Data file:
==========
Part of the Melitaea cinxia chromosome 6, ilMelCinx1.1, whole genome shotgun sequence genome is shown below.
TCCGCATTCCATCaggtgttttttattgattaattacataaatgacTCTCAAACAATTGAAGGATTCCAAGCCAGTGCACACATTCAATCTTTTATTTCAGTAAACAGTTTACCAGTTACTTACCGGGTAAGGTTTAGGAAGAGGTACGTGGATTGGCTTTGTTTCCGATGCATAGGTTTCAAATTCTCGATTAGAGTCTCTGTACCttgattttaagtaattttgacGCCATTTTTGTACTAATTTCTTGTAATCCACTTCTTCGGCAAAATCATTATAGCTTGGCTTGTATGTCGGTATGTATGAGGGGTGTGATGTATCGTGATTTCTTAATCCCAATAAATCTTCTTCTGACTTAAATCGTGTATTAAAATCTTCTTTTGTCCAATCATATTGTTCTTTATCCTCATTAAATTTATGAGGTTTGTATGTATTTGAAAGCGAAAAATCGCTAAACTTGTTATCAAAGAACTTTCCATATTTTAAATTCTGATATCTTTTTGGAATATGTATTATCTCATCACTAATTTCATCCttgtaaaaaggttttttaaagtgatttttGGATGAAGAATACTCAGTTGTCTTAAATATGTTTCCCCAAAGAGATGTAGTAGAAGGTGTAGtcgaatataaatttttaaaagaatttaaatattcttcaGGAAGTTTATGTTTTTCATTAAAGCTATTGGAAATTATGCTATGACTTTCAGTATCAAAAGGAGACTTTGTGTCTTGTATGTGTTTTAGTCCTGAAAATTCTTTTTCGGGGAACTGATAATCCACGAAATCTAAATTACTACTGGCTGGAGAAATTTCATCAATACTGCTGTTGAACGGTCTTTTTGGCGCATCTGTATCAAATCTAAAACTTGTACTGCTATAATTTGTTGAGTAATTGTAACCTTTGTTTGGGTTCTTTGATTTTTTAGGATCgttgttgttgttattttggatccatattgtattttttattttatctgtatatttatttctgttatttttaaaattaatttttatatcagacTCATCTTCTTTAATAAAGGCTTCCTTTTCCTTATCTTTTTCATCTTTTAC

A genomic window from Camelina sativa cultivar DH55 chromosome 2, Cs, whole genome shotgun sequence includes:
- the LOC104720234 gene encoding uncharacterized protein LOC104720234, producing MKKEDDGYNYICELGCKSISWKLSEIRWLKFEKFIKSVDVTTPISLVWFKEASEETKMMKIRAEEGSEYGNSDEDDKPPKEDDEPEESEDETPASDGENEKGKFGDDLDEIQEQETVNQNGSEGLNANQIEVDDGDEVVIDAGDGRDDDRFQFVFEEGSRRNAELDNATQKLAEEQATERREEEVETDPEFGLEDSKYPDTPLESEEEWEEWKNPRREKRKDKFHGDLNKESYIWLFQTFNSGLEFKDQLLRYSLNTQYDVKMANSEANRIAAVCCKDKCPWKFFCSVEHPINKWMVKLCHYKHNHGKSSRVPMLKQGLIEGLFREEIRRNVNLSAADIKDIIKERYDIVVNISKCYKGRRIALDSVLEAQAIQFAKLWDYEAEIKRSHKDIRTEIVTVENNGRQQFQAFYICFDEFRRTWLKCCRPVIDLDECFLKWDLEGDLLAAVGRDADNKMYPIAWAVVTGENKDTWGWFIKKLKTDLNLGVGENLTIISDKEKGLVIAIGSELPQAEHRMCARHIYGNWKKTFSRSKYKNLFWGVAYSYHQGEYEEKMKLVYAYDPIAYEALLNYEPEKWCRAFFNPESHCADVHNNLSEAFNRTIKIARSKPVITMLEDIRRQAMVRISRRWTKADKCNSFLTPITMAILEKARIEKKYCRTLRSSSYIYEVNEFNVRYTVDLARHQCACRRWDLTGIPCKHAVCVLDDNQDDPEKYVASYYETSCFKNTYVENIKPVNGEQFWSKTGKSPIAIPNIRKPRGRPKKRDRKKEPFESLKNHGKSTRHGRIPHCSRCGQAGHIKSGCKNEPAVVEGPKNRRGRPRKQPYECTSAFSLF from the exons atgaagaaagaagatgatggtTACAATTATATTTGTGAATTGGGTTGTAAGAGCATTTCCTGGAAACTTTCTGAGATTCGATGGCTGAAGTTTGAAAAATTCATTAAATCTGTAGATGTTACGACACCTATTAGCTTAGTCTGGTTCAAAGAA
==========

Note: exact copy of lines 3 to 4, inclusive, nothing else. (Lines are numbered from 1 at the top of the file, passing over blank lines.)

A genomic window from Camelina sativa cultivar DH55 chromosome 2, Cs, whole genome shotgun sequence includes:
- the LOC104720234 gene encoding uncharacterized protein LOC104720234, producing MKKEDDGYNYICELGCKSISWKLSEIRWLKFEKFIKSVDVTTPISLVWFKEASEETKMMKIRAEEGSEYGNSDEDDKPPKEDDEPEESEDETPASDGENEKGKFGDDLDEIQEQETVNQNGSEGLNANQIEVDDGDEVVIDAGDGRDDDRFQFVFEEGSRRNAELDNATQKLAEEQATERREEEVETDPEFGLEDSKYPDTPLESEEEWEEWKNPRREKRKDKFHGDLNKESYIWLFQTFNSGLEFKDQLLRYSLNTQYDVKMANSEANRIAAVCCKDKCPWKFFCSVEHPINKWMVKLCHYKHNHGKSSRVPMLKQGLIEGLFREEIRRNVNLSAADIKDIIKERYDIVVNISKCYKGRRIALDSVLEAQAIQFAKLWDYEAEIKRSHKDIRTEIVTVENNGRQQFQAFYICFDEFRRTWLKCCRPVIDLDECFLKWDLEGDLLAAVGRDADNKMYPIAWAVVTGENKDTWGWFIKKLKTDLNLGVGENLTIISDKEKGLVIAIGSELPQAEHRMCARHIYGNWKKTFSRSKYKNLFWGVAYSYHQGEYEEKMKLVYAYDPIAYEALLNYEPEKWCRAFFNPESHCADVHNNLSEAFNRTIKIARSKPVITMLEDIRRQAMVRISRRWTKADKCNSFLTPITMAILEKARIEKKYCRTLRSSSYIYEVNEFNVRYTVDLARHQCACRRWDLTGIPCKHAVCVLDDNQDDPEKYVASYYETSCFKNTYVENIKPVNGEQFWSKTGKSPIAIPNIRKPRGRPKKRDRKKEPFESLKNHGKSTRHGRIPHCSRCGQAGHIKSGCKNEPAVVEGPKNRRGRPRKQPYECTSAFSLF from the exons atgaagaaagaagatgatggtTACAATTATATTTGTGAATTGGGTTGTAAGAGCATTTCCTGGAAACTTTCTGAGATTCGATGGCTGAAGTTTGAAAAATTCATTAAATCTGTAGATGTTACGACACCTATTAGCTTAGTCTGGTTCAAAGAA